Legendary folk artist Pete Seeger once wrote: “Any darn fool can make something complex; it takes a genius to make something simple.”

Take that folksy advice to heart. Try to sell your CEO on simplified, streamlined operations behind the scenes. If they don’t buy into the need to reduce workload and potential complications, proceed through the following tactics:

  1. Explain, in detail, how the requested addition would add tremendous strain to your existing hardware and software configuration.

  2. Request for 24 hours to research the additional cost in both dollars and time that the new feature would require. Then present this information in a way that highlights how the costs outweigh the benefits. You could also play possum after you do the research. Sometimes moments of inspiration in the boardroom fail to survive into the following day. But make sure you have the information at your fingertips in case you get pinged.

  3. Commit to offering this additional feature in version 2.0 or 3.0. You could suggest a timeline, but I wouldn’t make a firm commitment. The goal at this stage is to find a solution that gives your executives what they want, without sacrificing the focus of your team and the loading time of the site.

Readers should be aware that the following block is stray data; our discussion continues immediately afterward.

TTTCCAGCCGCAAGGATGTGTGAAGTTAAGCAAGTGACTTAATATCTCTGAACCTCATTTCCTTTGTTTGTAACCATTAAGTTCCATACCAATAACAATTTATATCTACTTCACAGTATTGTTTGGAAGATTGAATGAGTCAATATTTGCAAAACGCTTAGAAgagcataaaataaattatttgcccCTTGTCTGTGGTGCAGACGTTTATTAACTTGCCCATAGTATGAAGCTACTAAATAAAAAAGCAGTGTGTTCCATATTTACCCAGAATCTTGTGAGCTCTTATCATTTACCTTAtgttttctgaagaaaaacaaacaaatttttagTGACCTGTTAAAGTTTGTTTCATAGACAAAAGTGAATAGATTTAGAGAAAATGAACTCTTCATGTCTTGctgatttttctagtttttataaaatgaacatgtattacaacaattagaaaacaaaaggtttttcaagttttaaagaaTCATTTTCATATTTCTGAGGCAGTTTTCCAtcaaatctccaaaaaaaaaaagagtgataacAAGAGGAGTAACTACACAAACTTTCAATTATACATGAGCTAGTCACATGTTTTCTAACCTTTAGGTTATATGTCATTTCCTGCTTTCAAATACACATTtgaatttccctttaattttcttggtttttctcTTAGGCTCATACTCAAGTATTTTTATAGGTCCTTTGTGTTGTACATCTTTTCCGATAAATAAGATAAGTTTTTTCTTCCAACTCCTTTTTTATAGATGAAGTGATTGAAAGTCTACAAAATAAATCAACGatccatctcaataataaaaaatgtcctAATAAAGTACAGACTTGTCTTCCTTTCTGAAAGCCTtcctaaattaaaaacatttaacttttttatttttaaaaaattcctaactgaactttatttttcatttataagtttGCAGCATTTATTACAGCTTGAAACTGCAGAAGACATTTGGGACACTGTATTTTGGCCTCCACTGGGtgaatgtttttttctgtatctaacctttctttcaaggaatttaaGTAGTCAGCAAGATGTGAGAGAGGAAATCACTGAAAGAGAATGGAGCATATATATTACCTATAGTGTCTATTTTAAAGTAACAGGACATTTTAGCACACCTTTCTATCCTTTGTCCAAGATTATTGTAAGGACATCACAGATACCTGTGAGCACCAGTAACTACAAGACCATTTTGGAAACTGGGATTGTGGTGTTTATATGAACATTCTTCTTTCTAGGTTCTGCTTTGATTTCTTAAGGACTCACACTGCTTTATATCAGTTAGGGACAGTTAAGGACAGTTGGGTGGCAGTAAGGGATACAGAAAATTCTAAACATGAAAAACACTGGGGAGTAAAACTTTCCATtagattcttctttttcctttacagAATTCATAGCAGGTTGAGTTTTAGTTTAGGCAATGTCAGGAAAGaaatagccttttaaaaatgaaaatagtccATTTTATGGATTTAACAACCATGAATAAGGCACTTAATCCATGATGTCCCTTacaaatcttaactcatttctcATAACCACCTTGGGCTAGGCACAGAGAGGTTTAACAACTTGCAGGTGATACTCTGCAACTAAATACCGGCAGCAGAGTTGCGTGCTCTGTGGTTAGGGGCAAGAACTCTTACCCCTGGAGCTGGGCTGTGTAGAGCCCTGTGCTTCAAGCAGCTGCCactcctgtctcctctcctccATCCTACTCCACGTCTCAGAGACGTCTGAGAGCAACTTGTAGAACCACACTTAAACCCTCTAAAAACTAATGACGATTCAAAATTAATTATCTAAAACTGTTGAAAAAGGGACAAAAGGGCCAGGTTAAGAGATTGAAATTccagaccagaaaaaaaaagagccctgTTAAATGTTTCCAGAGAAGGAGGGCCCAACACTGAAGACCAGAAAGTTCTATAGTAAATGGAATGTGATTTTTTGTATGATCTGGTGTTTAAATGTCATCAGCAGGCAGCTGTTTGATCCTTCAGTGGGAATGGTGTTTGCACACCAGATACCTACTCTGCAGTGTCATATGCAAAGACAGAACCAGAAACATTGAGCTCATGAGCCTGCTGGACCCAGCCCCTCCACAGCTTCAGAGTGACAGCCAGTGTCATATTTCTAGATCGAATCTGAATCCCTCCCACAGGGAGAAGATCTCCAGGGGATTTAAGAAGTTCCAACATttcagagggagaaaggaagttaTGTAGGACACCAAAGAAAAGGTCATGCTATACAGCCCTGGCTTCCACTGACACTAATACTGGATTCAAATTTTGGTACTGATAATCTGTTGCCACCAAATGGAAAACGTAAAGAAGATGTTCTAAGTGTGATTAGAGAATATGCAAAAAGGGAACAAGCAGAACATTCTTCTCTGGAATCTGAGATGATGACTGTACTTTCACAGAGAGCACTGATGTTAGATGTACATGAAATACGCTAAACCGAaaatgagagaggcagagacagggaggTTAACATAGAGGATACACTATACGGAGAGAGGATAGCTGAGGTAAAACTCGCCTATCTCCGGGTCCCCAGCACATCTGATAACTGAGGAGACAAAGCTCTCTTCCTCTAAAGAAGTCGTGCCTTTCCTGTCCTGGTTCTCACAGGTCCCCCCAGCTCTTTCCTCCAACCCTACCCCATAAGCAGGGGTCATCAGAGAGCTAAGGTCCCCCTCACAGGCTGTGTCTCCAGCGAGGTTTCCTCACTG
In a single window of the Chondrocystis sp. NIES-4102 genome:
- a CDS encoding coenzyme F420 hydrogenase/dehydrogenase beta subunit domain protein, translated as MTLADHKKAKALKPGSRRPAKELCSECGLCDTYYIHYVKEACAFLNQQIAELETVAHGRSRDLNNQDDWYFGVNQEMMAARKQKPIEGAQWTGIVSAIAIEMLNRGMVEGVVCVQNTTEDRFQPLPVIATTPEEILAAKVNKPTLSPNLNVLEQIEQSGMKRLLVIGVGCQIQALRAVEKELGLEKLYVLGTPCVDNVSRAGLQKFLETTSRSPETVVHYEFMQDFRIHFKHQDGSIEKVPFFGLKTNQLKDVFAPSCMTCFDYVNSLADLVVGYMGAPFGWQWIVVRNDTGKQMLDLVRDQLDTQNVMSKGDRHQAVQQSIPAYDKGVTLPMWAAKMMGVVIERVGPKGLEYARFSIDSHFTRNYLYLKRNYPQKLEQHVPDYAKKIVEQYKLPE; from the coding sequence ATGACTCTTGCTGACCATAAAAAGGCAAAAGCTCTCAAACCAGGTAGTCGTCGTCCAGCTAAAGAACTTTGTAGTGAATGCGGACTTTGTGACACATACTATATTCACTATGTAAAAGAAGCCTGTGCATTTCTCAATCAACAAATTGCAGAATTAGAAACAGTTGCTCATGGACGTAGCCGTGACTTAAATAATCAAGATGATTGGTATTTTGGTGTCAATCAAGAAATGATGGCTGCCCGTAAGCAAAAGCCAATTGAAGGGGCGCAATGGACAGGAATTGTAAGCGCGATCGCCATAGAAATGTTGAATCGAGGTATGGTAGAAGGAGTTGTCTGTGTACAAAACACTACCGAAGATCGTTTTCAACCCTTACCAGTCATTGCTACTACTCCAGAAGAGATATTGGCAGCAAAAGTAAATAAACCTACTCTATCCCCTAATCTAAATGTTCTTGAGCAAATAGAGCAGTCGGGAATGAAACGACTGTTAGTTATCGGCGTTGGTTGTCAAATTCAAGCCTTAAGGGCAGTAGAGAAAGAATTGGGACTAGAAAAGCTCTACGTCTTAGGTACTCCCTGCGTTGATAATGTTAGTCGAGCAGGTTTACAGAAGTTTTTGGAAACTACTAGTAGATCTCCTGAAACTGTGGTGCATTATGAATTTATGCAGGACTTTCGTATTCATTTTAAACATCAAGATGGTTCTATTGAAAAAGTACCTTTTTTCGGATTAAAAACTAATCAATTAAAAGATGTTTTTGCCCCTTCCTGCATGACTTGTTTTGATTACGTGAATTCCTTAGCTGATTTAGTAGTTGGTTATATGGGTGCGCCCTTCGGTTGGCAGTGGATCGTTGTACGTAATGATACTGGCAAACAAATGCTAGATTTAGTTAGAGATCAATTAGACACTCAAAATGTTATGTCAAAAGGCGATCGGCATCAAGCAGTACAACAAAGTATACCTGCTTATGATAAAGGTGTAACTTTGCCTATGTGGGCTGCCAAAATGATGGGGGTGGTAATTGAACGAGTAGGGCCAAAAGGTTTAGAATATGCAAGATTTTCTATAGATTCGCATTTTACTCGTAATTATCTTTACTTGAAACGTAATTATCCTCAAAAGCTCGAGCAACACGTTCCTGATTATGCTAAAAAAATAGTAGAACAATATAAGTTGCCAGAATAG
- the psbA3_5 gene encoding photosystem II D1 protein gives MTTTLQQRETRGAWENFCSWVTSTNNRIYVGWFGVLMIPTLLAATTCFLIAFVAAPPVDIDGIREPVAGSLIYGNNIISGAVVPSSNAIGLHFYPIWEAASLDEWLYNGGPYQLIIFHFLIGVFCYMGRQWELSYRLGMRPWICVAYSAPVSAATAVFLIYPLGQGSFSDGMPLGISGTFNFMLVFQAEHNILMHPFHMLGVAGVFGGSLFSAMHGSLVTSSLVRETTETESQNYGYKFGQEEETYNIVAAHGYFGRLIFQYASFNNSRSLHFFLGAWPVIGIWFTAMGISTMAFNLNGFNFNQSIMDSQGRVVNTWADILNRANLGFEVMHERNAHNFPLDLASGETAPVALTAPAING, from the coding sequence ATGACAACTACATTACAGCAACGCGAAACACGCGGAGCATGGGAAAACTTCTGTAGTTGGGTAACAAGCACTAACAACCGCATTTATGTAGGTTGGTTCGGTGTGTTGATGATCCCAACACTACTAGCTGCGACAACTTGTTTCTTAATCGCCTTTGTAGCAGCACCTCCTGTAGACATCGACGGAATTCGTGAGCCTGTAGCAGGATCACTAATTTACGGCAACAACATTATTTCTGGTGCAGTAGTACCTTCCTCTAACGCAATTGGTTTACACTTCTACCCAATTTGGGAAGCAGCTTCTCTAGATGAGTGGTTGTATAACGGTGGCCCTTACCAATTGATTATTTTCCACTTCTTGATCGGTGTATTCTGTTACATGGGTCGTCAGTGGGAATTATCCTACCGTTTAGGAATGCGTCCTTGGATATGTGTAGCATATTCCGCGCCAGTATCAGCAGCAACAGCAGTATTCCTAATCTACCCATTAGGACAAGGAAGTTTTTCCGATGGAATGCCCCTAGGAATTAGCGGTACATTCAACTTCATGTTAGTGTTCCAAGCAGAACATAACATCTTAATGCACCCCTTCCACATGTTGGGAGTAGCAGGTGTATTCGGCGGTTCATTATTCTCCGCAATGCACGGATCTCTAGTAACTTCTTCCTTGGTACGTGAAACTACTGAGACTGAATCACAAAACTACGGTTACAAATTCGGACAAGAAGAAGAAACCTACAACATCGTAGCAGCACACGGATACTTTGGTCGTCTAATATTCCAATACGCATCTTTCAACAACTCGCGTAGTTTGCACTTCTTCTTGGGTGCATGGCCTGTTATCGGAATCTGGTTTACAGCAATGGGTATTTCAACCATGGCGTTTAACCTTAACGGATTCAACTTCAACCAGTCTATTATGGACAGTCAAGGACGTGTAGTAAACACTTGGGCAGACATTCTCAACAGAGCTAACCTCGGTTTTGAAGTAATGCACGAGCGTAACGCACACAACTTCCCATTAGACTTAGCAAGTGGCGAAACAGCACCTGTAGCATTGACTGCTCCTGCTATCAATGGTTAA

It can be really challenging to communicate how something that sounds like a simple request can wreak havoc on an existing or soon-to-launch platform. Don’t be afraid to share your honest feedback, because if you just go along with something and it doesn’t work, you’ll own it.

Today’s CMO is tasked with many demands, made even more challenging with the ever-evolving digital domain. Download this report from Argyle Executive Forum to see how leading CMOs weigh in on other challenges, including how they can skillfully decipher, understand, and leverage the abundance of available data to engage with customers.

 

CMOs Can Still Add Value to a Startup without Obliterating the Budget

The median salary for a Chief Marketing Officer (CMO) is reported to be $169,066 per year. That’s an expense that very few startups can afford. Some entrepreneurs try to hire key personnel with less experience in order to reduce costs, but even then, you’re looking at an $80,000 salary to hire a CMO with limited product marketing experience.

As someone that works closely with entrepreneurs and startups every day, I highly recommend that you avoid spending more than $30,000 - $50,000 per year on any one individual, at least until your startup has some serious market traction.